Jeff Sneider is an experienced film reporter who has worked for the likes of TheWrap, Mashable, Collider and is now an Editor at Below The Line.
Do you remember the first time I reached out to you a couple of years ago?
I do. I was impressed that you reached out. I think people are afraid sometimes to themselves out there, and they don’t speak up about what they want, and to me, closed mouths don’t get fed. You have got to speak up about what you want to pursue in this life. When I was younger, I don’t know that I had the best mentors or even a mentor. Everyone had mindsets like “You have got to figure this out for yourself,” and “Keep your eyes on your own paper.” And I guess I’m self-taught in that sense, but I wish I had someone to bounce stuff off of and you’re welcome to continue to.
Could you share your story?
I’ve been obsessed with movies since I was a kid. And when I was 12, I saw “Scream,” and that made me want to be a writer. I got into Tisch at NYU and was in the screenwriting department. While I was at NYU, I was writing for the student paper, Washington Square News, and I had a friend, Janelle Wohltmann, who worked at the NYU radio station as a DJ. She would get invites to press screenings but she knew I love movies and I took an invite to one of the “Matrix” sequels. I went to see that and decided to write a review and then I sent it to Ain’t It Cool News, and they ran it. This is when I began a cordial relationship with Harry Knowles, and I would send whatever I couldn’t get into NYU’s paper to them. From there, I was rushing off to New York’s finest hotels to do roundtable interviews with the world’s biggest stars in between classes.
When I graduated from NYU, I ended up getting an internship at Blumhouse, which was unpaid, and I needed to make some money. I saw that Variety was hiring paid interns, so that’s really how I fell into the trade game. I eventually made my way to The Wrap where Sharon Waxman taught me how to be a reporter. I returned to Variety, before going to The Wrap, then Mashable, The Tracking Board, and Collider before finally landing at Below the Line.
A lot of outlets seem to be going towards digital content, am I wrong in saying that?
That’s a good question. I definitely sense the move towards interviews, I just feel like that is what publicity departments seem to value. But it’s still “hot take culture,” right? That’s the stuff that ends up going viral. I would say that news is less valued, unfortunately. It’s always going to be valued because you can’t have takes without the news, and there’s always going to be a premium on exclusives and breaking news, but you’re right. You used to see places trumpeting their exclusives. And it was all about being first. And I do feel that it has moved away from that a little bit. With Below The Line, I am trying to publish an interview a day and to give a voice to these artisans.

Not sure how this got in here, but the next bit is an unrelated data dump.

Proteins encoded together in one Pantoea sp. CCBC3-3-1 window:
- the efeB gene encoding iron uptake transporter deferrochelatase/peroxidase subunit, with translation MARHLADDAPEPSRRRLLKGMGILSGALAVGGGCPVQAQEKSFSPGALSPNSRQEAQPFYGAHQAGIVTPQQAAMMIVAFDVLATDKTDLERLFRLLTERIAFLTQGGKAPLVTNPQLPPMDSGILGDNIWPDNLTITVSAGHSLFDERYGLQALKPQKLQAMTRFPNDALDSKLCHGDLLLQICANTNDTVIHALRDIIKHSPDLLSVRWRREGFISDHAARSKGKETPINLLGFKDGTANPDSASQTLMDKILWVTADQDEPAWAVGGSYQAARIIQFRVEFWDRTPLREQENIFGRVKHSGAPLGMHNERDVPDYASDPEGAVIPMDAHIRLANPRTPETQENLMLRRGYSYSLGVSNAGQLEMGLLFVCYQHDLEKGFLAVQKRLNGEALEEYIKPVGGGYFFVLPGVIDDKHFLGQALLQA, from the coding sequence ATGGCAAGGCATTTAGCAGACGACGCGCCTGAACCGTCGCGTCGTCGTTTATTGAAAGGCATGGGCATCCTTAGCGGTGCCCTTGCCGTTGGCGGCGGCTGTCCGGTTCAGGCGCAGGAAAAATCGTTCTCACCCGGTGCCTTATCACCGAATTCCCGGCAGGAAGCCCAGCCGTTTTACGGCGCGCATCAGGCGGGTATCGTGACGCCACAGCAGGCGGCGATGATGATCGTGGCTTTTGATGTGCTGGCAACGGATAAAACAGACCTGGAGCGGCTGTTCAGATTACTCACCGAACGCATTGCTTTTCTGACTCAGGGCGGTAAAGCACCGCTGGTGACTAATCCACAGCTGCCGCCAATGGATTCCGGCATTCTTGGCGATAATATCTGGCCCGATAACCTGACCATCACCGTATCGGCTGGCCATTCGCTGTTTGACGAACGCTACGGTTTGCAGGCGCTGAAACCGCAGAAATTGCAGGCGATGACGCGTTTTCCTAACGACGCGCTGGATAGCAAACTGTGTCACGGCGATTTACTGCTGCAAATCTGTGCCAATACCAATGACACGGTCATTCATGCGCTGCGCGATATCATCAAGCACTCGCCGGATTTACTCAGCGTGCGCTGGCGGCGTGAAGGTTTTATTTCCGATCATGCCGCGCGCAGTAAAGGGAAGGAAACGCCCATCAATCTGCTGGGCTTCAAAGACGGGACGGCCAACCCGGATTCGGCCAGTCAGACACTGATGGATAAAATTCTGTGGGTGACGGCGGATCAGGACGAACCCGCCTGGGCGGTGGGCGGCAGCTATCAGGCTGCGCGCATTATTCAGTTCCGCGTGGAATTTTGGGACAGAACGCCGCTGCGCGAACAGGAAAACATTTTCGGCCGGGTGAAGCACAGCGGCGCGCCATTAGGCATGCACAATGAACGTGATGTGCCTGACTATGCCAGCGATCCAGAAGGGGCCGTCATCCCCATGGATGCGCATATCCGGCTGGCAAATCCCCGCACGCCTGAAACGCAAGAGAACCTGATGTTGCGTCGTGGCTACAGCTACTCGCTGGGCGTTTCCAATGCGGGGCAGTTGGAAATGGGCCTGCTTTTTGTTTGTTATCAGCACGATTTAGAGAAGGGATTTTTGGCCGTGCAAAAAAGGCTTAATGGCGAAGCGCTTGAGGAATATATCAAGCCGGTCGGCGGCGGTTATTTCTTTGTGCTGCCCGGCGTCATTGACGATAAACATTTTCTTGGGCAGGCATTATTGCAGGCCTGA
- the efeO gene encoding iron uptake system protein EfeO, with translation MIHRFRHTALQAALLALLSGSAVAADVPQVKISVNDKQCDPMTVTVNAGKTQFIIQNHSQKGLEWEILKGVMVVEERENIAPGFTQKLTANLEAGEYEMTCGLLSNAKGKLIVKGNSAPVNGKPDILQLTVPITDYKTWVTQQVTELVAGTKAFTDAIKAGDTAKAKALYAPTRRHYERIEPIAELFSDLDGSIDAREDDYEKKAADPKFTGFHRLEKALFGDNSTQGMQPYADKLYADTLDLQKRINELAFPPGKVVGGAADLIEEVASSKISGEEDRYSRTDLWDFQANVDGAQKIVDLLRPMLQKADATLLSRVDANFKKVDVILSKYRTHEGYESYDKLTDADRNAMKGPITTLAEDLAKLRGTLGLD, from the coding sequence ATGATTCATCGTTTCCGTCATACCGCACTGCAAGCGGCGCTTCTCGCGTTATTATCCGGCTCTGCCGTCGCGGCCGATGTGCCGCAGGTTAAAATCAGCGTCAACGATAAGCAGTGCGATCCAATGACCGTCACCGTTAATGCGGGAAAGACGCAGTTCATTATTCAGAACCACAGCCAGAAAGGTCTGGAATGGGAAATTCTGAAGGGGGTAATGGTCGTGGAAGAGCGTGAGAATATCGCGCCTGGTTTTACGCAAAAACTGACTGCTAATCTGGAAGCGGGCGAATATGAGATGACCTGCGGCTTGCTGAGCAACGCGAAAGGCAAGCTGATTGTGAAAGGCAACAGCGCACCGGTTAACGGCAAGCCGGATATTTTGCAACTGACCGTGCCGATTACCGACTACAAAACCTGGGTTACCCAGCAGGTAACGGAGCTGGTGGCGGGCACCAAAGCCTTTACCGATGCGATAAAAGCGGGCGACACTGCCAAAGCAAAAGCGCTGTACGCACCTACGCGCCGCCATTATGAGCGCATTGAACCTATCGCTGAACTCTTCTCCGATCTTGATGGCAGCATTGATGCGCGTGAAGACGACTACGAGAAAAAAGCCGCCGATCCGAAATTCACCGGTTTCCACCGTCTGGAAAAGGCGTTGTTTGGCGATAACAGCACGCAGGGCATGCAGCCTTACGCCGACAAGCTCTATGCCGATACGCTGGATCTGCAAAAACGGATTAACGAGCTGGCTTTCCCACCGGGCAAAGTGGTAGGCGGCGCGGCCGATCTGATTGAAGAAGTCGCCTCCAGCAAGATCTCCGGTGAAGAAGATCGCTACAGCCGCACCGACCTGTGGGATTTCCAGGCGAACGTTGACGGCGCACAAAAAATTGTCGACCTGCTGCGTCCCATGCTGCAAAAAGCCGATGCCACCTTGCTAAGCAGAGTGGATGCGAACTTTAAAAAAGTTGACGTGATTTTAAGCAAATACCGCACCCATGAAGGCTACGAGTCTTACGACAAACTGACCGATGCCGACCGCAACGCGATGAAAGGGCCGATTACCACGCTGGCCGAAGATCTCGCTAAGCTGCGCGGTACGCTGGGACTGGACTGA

You spoke about everyone rushing to be first, do you think about the way the embargoes are set up for big-budget movies is a part of that issue? For example, I saw “No Way Home” at one of the first press screenings and then the embargo goes up at like 2:00 AM the next morning.
Yeah, but that’s a choice that you’re making, Andrew. What happens if you don’t publish the review in six hours? Nothing happens. It’s the studio. Embargoes are good because I think that they level the playing field, but I don’t know why everyone rushes to meet them, unless it makes sense for their readership and their audience. I did it for “Scream” (2022), the embargo was 3:00 AM Eastern, and I stayed up until 4:30 to finish. Now, why didn’t I just go to bed and finish in the morning? Or post on Friday? I guess it’s because yeah, I wanted to be part of that first wave of reviews that gets shared and passed around, but you’re right that it’s never helpful to write under that kind of deadline and. It takes a certain kind of critic to that, one who is not in a rush to hit those embargoes. A lot of people just go and don’t even write reviews, just look at the people in the Critics’ Choice Awards. Are you a critic because you go on YouTube and talk about your feelings on a movie? Is a critic just someone who sees a movie and has an opinion?
This interview was edited for clarity and is part one of a two-part interview to be continued in the next issue.